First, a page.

From time to time I hear Neil Diamond singing “Thank the Lord for the nighttime” on the radio.  Although it is for totally different reasons than he suggests in the song, I have learned from my studies of Celtic Spirituality that giving thanks for the nighttime is actually a very good thing to do.  I realize that a lot of people find nighttime frightening, but it, too, is a part of God’s Creation.  Genesis 1:3-5 says “And God said, ‘Let there be light,’ and there was light.  God saw that the light was good, and he separated the light from the darkness.  God called the light ‘day,’ and the darkness he called ‘night.’”  Later in the same chapter we read that God made “lights in the expanse of the sky to separate the day from the night.” (v. 14)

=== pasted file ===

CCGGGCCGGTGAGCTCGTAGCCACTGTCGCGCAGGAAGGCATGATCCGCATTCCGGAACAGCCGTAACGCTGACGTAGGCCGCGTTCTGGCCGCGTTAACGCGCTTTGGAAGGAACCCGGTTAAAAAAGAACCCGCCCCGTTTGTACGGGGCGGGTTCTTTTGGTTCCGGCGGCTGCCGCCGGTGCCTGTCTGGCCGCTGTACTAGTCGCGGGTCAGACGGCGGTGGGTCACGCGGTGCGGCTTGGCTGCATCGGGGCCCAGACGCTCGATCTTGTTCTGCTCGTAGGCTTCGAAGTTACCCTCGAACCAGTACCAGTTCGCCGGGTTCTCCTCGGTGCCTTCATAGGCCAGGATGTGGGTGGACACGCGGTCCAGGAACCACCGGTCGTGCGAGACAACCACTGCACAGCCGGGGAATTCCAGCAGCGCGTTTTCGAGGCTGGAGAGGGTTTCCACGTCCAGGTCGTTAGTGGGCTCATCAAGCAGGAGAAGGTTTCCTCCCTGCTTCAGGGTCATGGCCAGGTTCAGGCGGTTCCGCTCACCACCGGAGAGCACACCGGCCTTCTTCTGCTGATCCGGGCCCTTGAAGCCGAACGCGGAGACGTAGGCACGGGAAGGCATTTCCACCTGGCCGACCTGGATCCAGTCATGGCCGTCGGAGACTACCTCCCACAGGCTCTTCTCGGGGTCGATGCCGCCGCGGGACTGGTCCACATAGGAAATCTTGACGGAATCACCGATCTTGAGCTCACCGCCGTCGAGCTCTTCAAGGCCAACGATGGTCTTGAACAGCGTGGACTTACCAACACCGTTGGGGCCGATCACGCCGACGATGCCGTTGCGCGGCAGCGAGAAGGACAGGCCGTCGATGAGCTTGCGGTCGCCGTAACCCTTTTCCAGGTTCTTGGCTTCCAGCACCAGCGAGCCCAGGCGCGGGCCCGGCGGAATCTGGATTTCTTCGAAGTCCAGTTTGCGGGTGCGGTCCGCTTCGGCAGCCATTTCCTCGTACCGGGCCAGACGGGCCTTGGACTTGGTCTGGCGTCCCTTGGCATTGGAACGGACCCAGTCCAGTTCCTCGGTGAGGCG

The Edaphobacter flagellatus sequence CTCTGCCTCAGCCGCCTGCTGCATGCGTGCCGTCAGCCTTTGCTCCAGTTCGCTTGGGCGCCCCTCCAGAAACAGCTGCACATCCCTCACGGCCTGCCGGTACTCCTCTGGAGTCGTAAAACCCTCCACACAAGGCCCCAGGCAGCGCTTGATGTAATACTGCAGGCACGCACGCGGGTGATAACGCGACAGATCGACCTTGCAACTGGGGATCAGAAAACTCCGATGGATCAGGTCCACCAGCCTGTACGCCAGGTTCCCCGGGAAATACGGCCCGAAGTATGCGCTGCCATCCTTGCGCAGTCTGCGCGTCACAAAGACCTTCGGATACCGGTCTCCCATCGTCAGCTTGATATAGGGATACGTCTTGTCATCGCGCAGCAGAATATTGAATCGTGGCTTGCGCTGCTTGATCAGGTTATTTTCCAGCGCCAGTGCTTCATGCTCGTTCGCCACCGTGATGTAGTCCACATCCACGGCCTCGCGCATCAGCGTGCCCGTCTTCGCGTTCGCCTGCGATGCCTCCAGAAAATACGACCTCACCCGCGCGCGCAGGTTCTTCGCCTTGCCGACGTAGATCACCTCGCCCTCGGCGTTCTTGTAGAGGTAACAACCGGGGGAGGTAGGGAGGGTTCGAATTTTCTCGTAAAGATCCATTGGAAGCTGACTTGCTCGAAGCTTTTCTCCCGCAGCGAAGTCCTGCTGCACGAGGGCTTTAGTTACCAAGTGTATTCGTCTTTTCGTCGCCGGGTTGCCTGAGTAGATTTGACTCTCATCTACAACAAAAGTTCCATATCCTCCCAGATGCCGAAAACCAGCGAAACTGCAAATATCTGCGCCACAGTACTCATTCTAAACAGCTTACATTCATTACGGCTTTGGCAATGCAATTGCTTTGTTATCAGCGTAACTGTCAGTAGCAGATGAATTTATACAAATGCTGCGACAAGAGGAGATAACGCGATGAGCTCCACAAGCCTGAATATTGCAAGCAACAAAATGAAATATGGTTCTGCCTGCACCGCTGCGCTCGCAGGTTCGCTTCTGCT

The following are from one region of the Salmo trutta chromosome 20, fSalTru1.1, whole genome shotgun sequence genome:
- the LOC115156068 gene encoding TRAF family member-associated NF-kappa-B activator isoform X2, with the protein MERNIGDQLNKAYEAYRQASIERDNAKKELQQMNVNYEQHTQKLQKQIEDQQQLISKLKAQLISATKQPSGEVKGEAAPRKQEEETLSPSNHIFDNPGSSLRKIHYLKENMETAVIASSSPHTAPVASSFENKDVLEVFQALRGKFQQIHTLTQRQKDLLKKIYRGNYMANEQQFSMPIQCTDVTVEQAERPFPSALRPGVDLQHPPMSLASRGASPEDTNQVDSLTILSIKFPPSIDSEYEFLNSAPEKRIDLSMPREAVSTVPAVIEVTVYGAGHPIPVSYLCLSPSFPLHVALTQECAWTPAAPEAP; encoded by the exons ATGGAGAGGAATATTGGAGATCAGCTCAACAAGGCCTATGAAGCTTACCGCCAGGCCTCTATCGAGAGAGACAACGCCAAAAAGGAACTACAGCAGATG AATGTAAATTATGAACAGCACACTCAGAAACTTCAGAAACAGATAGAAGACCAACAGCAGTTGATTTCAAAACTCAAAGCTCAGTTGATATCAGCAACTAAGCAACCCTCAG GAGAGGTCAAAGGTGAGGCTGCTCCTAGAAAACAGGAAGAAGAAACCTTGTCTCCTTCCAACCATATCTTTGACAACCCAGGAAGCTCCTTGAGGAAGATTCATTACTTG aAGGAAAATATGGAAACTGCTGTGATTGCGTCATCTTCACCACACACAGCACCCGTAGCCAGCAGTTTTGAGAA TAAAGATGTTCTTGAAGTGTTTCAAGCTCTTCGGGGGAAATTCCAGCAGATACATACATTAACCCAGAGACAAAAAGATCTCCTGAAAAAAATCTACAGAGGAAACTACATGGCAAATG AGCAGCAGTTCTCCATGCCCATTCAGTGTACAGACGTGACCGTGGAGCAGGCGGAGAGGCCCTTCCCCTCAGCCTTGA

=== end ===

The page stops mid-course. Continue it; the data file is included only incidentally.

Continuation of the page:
For most of us night is a time for sleeping and rest.  When it grows dark we turn out the lights and go to bed.  We may sleep during the night but life goes on.  In fact night is the most active time for much of Creation.  Nocturnal creatures hunt and feed while we sleep.  The bright light of the sun that we need to operate is not so critical for them; the light of the moon and stars is sufficient.

The ancient Celts recognized the value of the moon in ways we typically do not.  They often spoke of the moon in their evening prayers.  In the Carmina Gadelica one such prayer begins, “Bless to me, O God, the moon that is above me.”  Another includes the sentence, “Holy be each thing which she [the moon] illumines.”  Commenting on this latter phrase, Philip Newell says the Celts didn’t think the moon made things holy, “but rather that in her light the holiness of each thing is more readily perceived.”  Newell goes on to suggest, “We need to rediscover ways of experiencing the light of the night, for it can open in us perceptions that are complementary to seeing by the light of day.”